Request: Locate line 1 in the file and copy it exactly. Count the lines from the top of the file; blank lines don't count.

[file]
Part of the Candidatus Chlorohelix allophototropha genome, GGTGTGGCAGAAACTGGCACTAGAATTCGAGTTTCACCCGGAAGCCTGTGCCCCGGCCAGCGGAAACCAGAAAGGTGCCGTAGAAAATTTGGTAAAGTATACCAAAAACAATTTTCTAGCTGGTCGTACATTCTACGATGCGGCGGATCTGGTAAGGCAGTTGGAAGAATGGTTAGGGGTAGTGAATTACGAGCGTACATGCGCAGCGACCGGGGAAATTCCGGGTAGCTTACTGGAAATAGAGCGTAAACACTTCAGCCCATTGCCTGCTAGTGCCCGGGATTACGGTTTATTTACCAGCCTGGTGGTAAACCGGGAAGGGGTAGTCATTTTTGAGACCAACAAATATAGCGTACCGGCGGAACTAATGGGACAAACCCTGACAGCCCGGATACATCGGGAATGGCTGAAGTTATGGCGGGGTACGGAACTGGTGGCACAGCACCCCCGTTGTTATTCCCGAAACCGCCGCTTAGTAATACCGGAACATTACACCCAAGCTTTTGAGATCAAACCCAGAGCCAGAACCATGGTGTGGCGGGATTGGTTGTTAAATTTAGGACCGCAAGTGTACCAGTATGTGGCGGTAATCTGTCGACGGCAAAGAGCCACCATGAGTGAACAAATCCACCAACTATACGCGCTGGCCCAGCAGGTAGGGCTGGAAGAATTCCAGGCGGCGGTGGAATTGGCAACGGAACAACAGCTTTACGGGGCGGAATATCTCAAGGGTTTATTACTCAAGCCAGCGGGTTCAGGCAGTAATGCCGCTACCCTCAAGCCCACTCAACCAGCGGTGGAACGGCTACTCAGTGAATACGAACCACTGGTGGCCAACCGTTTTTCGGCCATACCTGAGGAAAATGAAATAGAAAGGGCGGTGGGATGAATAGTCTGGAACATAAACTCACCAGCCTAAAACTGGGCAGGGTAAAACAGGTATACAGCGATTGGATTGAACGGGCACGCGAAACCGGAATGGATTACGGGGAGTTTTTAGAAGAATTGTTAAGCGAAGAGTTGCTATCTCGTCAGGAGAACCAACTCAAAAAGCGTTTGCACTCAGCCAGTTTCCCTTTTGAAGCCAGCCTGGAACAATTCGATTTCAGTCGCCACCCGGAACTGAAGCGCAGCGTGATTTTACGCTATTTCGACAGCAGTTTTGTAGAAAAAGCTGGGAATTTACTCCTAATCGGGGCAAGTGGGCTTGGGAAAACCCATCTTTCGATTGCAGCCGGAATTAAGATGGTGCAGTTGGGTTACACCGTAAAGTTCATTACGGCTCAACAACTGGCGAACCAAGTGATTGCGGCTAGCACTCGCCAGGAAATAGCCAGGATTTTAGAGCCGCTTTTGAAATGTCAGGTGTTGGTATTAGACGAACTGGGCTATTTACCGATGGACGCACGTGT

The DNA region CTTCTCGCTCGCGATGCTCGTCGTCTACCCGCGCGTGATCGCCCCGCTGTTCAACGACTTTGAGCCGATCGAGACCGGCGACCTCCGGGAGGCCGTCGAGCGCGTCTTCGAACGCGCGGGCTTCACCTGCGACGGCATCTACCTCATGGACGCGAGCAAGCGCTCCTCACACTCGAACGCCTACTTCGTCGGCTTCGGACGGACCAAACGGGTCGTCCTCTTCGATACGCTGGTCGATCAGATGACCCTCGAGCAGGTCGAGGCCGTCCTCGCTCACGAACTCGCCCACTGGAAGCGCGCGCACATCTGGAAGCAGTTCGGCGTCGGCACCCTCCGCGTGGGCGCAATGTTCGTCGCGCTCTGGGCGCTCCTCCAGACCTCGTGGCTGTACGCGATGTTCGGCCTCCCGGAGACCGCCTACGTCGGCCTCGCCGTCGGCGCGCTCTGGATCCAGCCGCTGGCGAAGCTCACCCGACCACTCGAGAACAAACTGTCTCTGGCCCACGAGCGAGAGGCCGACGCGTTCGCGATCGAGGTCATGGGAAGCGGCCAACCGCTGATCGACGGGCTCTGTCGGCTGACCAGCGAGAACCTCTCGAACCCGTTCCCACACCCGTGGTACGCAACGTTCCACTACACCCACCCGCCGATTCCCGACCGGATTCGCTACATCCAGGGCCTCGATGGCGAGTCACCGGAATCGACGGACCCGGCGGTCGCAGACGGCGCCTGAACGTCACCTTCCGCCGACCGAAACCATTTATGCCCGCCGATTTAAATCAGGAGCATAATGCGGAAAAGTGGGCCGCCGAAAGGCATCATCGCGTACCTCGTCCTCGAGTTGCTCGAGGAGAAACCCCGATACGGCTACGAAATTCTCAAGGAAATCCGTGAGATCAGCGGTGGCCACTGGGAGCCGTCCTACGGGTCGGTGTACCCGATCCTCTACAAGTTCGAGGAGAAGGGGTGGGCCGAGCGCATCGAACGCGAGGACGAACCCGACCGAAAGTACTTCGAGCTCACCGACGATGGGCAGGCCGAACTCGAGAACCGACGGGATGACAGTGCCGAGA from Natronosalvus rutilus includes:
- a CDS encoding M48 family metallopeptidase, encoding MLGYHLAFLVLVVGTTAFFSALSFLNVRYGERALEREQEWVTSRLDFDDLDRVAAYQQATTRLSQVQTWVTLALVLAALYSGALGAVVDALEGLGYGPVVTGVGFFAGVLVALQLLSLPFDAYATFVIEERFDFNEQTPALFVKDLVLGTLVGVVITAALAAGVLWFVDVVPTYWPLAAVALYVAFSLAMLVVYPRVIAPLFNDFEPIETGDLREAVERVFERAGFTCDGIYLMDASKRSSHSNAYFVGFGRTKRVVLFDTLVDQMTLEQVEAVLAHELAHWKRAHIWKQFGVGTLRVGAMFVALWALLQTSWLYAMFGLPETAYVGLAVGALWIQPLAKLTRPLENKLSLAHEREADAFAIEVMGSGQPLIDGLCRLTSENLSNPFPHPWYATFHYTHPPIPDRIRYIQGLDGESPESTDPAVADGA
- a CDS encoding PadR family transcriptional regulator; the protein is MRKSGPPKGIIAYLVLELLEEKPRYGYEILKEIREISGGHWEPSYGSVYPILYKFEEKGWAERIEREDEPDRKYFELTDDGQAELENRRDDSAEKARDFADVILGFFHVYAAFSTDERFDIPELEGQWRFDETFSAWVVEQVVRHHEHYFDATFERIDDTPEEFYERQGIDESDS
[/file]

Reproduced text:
Part of the Candidatus Chlorohelix allophototropha genome, GGTGTGGCAGAAACTGGCACTAGAATTCGAGTTTCACCCGGAAGCCTGTGCCCCGGCCAGCGGAAACCAGAAAGGTGCCGTAGAAAATTTGGTAAAGTATACCAAAAACAATTTTCTAGCTGGTCGTACATTCTACGATGCGGCGGATCTGGTAAGGCAGTTGGAAGAATGGTTAGGGGTAGTGAATTACGAGCGTACATGCGCAGCGACCGGGGAAATTCCGGGTAGCTTACTGGAAATAGAGCGTAAACACTTCAGCCCATTGCCTGCTAGTGCCCGGGATTACGGTTTATTTACCAGCCTGGTGGTAAACCGGGAAGGGGTAGTCATTTTTGAGACCAACAAATATAGCGTACCGGCGGAACTAATGGGACAAACCCTGACAGCCCGGATACATCGGGAATGGCTGAAGTTATGGCGGGGTACGGAACTGGTGGCACAGCACCCCCGTTGTTATTCCCGAAACCGCCGCTTAGTAATACCGGAACATTACACCCAAGCTTTTGAGATCAAACCCAGAGCCAGAACCATGGTGTGGCGGGATTGGTTGTTAAATTTAGGACCGCAAGTGTACCAGTATGTGGCGGTAATCTGTCGACGGCAAAGAGCCACCATGAGTGAACAAATCCACCAACTATACGCGCTGGCCCAGCAGGTAGGGCTGGAAGAATTCCAGGCGGCGGTGGAATTGGCAACGGAACAACAGCTTTACGGGGCGGAATATCTCAAGGGTTTATTACTCAAGCCAGCGGGTTCAGGCAGTAATGCCGCTACCCTCAAGCCCACTCAACCAGCGGTGGAACGGCTACTCAGTGAATACGAACCACTGGTGGCCAACCGTTTTTCGGCCATACCTGAGGAAAATGAAATAGAAAGGGCGGTGGGATGAATAGTCTGGAACATAAACTCACCAGCCTAAAACTGGGCAGGGTAAAACAGGTATACAGCGATTGGATTGAACGGGCACGCGAAACCGGAATGGATTACGGGGAGTTTTTAGAAGAATTGTTAAGCGAAGAGTTGCTATCTCGTCAGGAGAACCAACTCAAAAAGCGTTTGCACTCAGCCAGTTTCCCTTTTGAAGCCAGCCTGGAACAATTCGATTTCAGTCGCCACCCGGAACTGAAGCGCAGCGTGATTTTACGCTATTTCGACAGCAGTTTTGTAGAAAAAGCTGGGAATTTACTCCTAATCGGGGCAAGTGGGCTTGGGAAAACCCATCTTTCGATTGCAGCCGGAATTAAGATGGTGCAGTTGGGTTACACCGTAAAGTTCATTACGGCTCAACAACTGGCGAACCAAGTGATTGCGGCTAGCACTCGCCAGGAAATAGCCAGGATTTTAGAGCCGCTTTTGAAATGTCAGGTGTTGGTATTAGACGAACTGGGCTATTTACCGATGGACGCACGTGT